• Using the above Goertzel algorithm, the reference pitch energy extractor 135 may estimate an energy having a pitch corresponding to the frequency (f). A different method other than the Goertzel algorithm may be used to estimate energy having a specific pitch. However, the Goertzel algorithm is advantageous in that it requires less computation to estimate the energy of a specific pitch.
  • A reference frequency may be set to be identical to the frequency of a current note (f), and the frequency width of a bin depends on the number of input samples (xi). Since the frequency width of the bin increases by geometric progression as the pitch increases, the frequency width becomes narrower as the number of input samples increases.
  • The correlation between the bins in the Goertzel algorithm will be described with reference to FIG. 2. FIG. 2 illustrates a spectrum of the Goertzel filter according to the Goertzle algorithm, wherein N denotes the number of a current note.
  • As shown in FIG. 2, there are 3 bins, wherein N−12 and N+12 indicate that there are 12 notes and 12 half-notes per one octave. WN, WN−12, WN+12 denote widths of the bins.
  • Referring to FIG. 2, there is a difference of a multiple of 2 between a previous octave and a next octave. This is because the higher the note is, the wider the frequency range, and the frequency range increases by geometric progression. Accordingly, the width of the next octave is two times larger that that of the previous octave.
  • The weight values given to the bins may not be the values of AN, AN−12, and AN+12 illustrated in FIG. 2. One important consideration in the present general inventive concept is the value of a first harmonic. Accordingly, the bin of the first harmonic may ideally have the largest weight value. The weight value of another bin would therefore decrease as the number of harmonics increases. This method may result in a more accurate evaluation of the vocal performance of a singer compared to a method in which the same weight value is applied.
  • In FIG. 2, only the 3 described octaves are illustrated for the convenience of explanation, but the number of octaves is not limited thereto. The present general inventive concept is also applicable to the case in which different quantities of octaves are presented.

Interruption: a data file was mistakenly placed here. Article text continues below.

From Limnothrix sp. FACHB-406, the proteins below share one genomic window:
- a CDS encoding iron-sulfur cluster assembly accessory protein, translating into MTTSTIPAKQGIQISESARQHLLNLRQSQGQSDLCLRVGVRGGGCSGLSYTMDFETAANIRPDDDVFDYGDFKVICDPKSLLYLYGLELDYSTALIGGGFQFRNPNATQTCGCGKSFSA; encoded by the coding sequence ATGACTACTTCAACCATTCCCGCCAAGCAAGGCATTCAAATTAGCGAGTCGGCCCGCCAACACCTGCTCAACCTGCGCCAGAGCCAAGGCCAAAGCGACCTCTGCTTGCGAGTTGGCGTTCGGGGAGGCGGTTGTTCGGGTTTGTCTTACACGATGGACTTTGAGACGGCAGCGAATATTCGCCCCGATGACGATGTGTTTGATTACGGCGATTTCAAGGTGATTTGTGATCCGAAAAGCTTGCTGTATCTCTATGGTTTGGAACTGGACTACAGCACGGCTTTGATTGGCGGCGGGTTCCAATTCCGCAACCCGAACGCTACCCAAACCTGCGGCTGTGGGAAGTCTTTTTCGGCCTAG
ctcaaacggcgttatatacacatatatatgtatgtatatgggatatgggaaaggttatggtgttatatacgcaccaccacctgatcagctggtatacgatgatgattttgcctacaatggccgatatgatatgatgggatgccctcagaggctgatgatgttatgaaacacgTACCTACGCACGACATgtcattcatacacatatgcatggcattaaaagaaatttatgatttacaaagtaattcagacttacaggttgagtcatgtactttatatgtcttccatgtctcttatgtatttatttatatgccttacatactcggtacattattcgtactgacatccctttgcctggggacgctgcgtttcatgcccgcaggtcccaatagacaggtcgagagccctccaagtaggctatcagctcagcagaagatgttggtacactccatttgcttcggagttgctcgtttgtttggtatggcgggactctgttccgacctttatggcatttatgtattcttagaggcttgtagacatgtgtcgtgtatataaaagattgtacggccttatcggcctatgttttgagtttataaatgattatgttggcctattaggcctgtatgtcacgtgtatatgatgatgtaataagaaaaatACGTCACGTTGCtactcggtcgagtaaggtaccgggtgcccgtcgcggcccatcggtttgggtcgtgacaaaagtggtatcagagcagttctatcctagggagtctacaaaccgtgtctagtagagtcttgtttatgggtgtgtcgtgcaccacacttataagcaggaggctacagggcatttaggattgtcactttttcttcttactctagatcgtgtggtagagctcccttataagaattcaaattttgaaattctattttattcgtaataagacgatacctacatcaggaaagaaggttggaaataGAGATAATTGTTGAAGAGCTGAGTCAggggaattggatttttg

• The Goertzel filter can cover various octaves neighboring the octave of a current note because of at least the following reasons:
  • First, a singer may sing a note several octaves higher or lower than the current note. Such a singing method is typical and concerns the style preferred by a singer. Therefore, it may be unreasonable to give a penalty to the singer who sings in this manner.
  • Second, a singer may change the harmonic component of a multiple frequency as well as a note frequency when singing a song. The Goertzel filter is useful in estimating the harmonic component.
  • Referring back to FIG. 1, the comparison unit 140 may compare the voice energy extracted by the voice energy extractor 131 and the reference pitch energy extracted by the reference pitch energy extractor 135 to calculate a difference therebetween. Actually, the section of the note may be larger than one frame. Accordingly, the comparison unit 140 compares the voice energy extracted from all of the frames included in the note and the reference pitch energy.
  • The result of the comparison may be stored to an internal buffer (which may be a well-known type of buffer, and therefore is not shown). The result of the comparison may be thusly stored to provide a temporary result regarding the singer's vocal performance. That is, the singer can learn a temporary result of evaluating his/her vocal performance while singing a song.
  • Also, the result of comparison stored in the internal buffer (not shown) may be used to calculate a final score.
  • The file loader unit 160 may read out a song file from any of various sources, such as, for example, a compact disk or a semiconductor memory. The file loader unit 160 may divide the song file into MIDI data and accompaniment data and may transmit the MIDI data to the MIDI data extraction unit 170.
  • The file loader unit 160 may transmit the accompaniment data to a reproducing means (which may be a well-known type of reproducing means, and therefore is not shown) to reproduce the accompaniment regarding the song.
  • The MIDI data extraction unit 170 may extract the MIDI data at the same time as the singer starts singing a song. The MIDI data extraction unit 170 may extract song information such as a note number, a note starting time, a note duration, etc.